Representing ISEA97

Posted by Rhizome | Sun Mar 2nd 1997 1 a.m.

Responding to ISEA97's recent "<a href="/cgi-local/query.cgi?action=grab_object&kt=kt0461">Initiative to
Promote Diversity</a>" [RHIZOME CONTENTBASE, 2.13.97], Pit Schultz wrote:

just a short and maybe provocative note.. I strongly doubt that the
model of representation helps in any way here. I doubt that 'the
cultural field' functions like 'Congress' or 'UNO'. Representation is a
bad model, especially for so called 'global' media art. Representation
works uni-directional and is following an optical metaphoric.

Isn't the utopia of the great all-to-all-conversation based on a
fundamental obsolescent of representants-as-persons? Doesn't the new
netizen's 'meme of the meme' relate to a non-representative non-subject
centered and machinic model of a history of ideas and culture? And
aren't these tendencies problematic enough to discuss in the context of
bias, 'geographically, culturally, and economically'?

The model of representation, applied in minority politics is based on
the logic of Television and other broadcast media. It should be
questioned on the net. You can put up your own server, which can get as
many clicks as MSN.com. Take the example of B92. Who believes that
inviting coloured people in a talk show does anything against racism?
The alienating effects of TV itself are not representated i this way.
Same with 'Hi Culture'. This is a difficult subject, and it should get
more difficult and conflictuous especially in context of global media to
become productive.

Applying the model of representation to the cultural politics of global
electronic media implies the affirmation of centralisation and a
hierarchic model of communication. Such a logic gives place for all
kinds of 'inverted racism', the market strategies of addressing bad
consciousness, political opportunism and other sad symptoms of a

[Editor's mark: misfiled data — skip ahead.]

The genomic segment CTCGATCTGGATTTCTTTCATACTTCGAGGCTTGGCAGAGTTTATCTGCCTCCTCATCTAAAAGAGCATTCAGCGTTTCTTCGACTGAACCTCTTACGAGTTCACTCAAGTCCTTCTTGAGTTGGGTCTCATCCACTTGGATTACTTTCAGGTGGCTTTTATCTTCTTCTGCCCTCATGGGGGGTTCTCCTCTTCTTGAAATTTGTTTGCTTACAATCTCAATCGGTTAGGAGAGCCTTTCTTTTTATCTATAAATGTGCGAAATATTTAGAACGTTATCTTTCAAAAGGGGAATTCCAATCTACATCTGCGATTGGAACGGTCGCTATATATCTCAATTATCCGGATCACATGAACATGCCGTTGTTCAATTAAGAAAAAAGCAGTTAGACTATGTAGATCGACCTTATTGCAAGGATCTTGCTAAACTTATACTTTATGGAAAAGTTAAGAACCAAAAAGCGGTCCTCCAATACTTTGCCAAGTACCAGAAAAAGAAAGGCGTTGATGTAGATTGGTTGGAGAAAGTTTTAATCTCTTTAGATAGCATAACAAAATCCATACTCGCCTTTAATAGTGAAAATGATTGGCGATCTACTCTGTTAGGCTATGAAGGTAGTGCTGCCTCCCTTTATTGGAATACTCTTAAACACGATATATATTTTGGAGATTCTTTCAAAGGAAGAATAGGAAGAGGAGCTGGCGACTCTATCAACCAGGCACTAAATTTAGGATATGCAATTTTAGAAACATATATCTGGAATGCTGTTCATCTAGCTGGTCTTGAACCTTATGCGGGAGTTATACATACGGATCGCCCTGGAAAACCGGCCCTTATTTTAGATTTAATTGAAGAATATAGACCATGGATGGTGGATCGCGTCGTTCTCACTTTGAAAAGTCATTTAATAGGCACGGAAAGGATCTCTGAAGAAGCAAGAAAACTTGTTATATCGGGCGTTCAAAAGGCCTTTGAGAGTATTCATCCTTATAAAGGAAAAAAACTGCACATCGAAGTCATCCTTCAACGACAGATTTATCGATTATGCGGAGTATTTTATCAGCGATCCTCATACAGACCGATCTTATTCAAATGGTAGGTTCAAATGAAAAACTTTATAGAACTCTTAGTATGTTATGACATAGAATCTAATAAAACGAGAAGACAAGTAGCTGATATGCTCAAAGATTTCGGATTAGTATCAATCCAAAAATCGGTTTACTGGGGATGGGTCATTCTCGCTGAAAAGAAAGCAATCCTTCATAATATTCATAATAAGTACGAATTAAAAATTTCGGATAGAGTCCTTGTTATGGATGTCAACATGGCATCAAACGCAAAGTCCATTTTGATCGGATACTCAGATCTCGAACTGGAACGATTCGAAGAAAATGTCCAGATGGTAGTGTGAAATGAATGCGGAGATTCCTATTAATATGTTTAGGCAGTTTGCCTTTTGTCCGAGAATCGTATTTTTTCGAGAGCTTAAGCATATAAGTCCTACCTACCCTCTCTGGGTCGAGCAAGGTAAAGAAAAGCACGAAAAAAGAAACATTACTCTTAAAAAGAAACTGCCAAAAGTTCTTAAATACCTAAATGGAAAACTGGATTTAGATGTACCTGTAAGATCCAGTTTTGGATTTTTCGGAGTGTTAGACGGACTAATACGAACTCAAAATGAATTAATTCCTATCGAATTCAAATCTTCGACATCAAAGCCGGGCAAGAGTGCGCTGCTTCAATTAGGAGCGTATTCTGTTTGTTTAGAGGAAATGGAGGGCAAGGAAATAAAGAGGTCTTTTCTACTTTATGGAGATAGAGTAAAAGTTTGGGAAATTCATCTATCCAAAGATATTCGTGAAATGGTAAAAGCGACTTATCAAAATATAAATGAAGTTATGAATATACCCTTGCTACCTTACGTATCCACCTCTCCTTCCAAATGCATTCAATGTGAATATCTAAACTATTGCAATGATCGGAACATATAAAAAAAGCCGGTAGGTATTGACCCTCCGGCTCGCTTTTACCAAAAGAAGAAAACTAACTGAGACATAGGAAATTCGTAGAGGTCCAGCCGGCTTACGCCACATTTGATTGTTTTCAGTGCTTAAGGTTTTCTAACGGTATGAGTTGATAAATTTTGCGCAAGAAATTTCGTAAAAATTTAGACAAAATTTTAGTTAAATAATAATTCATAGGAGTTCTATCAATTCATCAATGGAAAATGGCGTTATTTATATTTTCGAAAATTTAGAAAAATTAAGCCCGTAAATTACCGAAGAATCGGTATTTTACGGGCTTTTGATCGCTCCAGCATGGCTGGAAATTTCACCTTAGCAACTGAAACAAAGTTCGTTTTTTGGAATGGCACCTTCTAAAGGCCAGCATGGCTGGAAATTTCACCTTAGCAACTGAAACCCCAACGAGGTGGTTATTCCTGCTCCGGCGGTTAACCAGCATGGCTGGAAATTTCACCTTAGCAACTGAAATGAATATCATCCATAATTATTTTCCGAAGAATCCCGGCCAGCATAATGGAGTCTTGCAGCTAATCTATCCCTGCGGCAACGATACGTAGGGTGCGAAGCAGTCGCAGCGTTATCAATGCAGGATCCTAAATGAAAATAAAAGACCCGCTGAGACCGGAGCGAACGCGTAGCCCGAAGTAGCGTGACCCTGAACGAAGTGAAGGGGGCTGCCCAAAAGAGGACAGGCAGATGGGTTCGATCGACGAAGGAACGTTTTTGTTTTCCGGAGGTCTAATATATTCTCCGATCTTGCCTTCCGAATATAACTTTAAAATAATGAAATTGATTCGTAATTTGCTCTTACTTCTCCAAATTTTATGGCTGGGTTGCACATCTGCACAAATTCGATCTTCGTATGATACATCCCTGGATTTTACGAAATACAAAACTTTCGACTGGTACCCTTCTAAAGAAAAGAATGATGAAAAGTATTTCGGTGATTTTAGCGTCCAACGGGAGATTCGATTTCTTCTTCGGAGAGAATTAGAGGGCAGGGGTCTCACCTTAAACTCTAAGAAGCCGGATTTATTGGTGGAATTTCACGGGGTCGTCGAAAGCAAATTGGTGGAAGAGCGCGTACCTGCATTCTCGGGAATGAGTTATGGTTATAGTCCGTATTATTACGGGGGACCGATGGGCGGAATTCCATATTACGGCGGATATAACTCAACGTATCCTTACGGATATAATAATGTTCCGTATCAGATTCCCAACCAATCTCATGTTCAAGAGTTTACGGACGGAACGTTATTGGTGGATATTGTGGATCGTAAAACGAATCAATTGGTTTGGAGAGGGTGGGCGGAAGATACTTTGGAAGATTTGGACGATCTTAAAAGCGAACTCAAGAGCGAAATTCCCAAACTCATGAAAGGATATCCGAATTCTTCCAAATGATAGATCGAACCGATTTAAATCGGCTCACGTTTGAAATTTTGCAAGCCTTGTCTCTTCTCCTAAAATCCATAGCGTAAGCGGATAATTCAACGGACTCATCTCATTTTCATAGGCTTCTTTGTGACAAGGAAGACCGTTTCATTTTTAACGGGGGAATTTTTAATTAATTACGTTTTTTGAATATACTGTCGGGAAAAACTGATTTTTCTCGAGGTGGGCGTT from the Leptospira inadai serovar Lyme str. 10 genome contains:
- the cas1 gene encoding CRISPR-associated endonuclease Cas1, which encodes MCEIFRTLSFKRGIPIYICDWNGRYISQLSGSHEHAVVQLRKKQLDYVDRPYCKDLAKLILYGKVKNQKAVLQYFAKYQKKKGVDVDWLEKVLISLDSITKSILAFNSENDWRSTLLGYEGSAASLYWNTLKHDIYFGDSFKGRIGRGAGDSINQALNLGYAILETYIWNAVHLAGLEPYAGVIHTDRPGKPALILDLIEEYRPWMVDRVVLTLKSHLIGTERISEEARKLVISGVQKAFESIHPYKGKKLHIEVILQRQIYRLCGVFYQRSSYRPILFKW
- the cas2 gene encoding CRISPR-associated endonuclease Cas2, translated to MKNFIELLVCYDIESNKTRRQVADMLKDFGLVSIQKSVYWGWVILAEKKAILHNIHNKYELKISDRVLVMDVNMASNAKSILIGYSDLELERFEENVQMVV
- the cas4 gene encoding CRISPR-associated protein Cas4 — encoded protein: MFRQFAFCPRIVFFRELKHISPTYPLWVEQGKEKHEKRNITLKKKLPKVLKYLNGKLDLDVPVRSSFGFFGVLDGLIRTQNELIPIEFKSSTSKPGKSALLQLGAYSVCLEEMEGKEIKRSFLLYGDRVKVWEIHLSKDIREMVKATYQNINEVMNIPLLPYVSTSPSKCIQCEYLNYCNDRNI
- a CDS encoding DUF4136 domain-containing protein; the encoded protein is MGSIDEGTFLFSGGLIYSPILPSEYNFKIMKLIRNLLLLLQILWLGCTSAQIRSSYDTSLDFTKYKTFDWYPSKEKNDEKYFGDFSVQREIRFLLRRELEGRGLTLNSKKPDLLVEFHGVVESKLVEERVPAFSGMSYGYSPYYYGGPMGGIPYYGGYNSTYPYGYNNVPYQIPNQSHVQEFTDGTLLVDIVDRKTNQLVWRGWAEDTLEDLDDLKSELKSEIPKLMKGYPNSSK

cultural paradigm which hopefully gets replaced soon, by a more
processual more distributed and more direct model of 'symbolic power'.

[...]

Did Jazz, Salsa, HipHop, Jungle, Dub, or Raga need the credits of the
representational centers of a self-announced Hi-Culture? No, it created
it's own social media spaces and imaginary cartographies, and
technological practises, even if was getting commodified within this
process, at least the model of 'hi cultural representation' seems to be
a obsolete in popular culture and its (electronic) media.

Even if there are some good intentions - why was there never an ISEA in
all the continents you mention to 'better representate now'? Little
reforms are sometimes worse then fully realising needed changes. I find
it disappointing that especially from an ISEA in the US and the reported
extreme socio-economic problems there, such half-hearted 'promotion of
diversity' is getting announced. In the context of the US-centered
Internet and its questions regarding overcoding and homogenizing
regional cultural differences and establishing a 'digital pax americana'
it just becomes more dubious.

[...]

It would be very good, for example, if ISEA would start an open mailing
list for open discussion. Where projects could get presented, abstracts
sent, different englishes mixed and representational diversity emerge
and clash. Instead of 'pushing' centralised models of representation
through electronic media into the finest fabrics of regional cultures,
we have a real chance that 'the other calls back' - perhaps via e-mail.
Providing free Server space, especially for the upcoming net-video
standards would be also very useful. The result may be not what one is
expecting as 'good art' within 'academic standards'.

[...]

G.H. Hovagimyan replied:

I find it incredible that ISEA decides on a quota system for THIRD WORLD
participants. I mean really. I'm Armenian but I was born in the US.
Does my race disqualify me or my birthplace or my gender disqualify me
from being an interesting artist. I live in NYC. I'm sorry I don't live
in SF near silicon valley. Does that make me less of a digital artist?
The spirit of internationalism is a good thing but to set up arbitrary
criteria for choosing who gets to present work and who doesn't is more
of the same "OLD FASHIONED HIERARCHICAL RACIST BEHAVIOR." In cyberspace
no-one has to know your, race, gender, age, nationality and so forth. It
shouldn't matter.
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